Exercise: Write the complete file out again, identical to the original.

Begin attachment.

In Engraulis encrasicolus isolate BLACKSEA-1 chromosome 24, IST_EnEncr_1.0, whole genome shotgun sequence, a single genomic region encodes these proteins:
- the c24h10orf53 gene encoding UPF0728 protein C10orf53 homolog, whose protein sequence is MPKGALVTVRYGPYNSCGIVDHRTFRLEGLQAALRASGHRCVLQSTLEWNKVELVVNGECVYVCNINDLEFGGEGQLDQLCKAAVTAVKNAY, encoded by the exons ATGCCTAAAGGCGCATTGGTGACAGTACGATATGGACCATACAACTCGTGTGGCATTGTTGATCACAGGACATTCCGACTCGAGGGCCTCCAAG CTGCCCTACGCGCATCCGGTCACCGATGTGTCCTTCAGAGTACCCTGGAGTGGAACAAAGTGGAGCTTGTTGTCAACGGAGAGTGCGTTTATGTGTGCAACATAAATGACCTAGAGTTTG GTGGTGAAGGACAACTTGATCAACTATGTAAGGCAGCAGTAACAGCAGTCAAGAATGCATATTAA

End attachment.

In Engraulis encrasicolus isolate BLACKSEA-1 chromosome 24, IST_EnEncr_1.0, whole genome shotgun sequence, a single genomic region encodes these proteins:
- the c24h10orf53 gene encoding UPF0728 protein C10orf53 homolog, whose protein sequence is MPKGALVTVRYGPYNSCGIVDHRTFRLEGLQAALRASGHRCVLQSTLEWNKVELVVNGECVYVCNINDLEFGGEGQLDQLCKAAVTAVKNAY, encoded by the exons ATGCCTAAAGGCGCATTGGTGACAGTACGATATGGACCATACAACTCGTGTGGCATTGTTGATCACAGGACATTCCGACTCGAGGGCCTCCAAG CTGCCCTACGCGCATCCGGTCACCGATGTGTCCTTCAGAGTACCCTGGAGTGGAACAAAGTGGAGCTTGTTGTCAACGGAGAGTGCGTTTATGTGTGCAACATAAATGACCTAGAGTTTG GTGGTGAAGGACAACTTGATCAACTATGTAAGGCAGCAGTAACAGCAGTCAAGAATGCATATTAA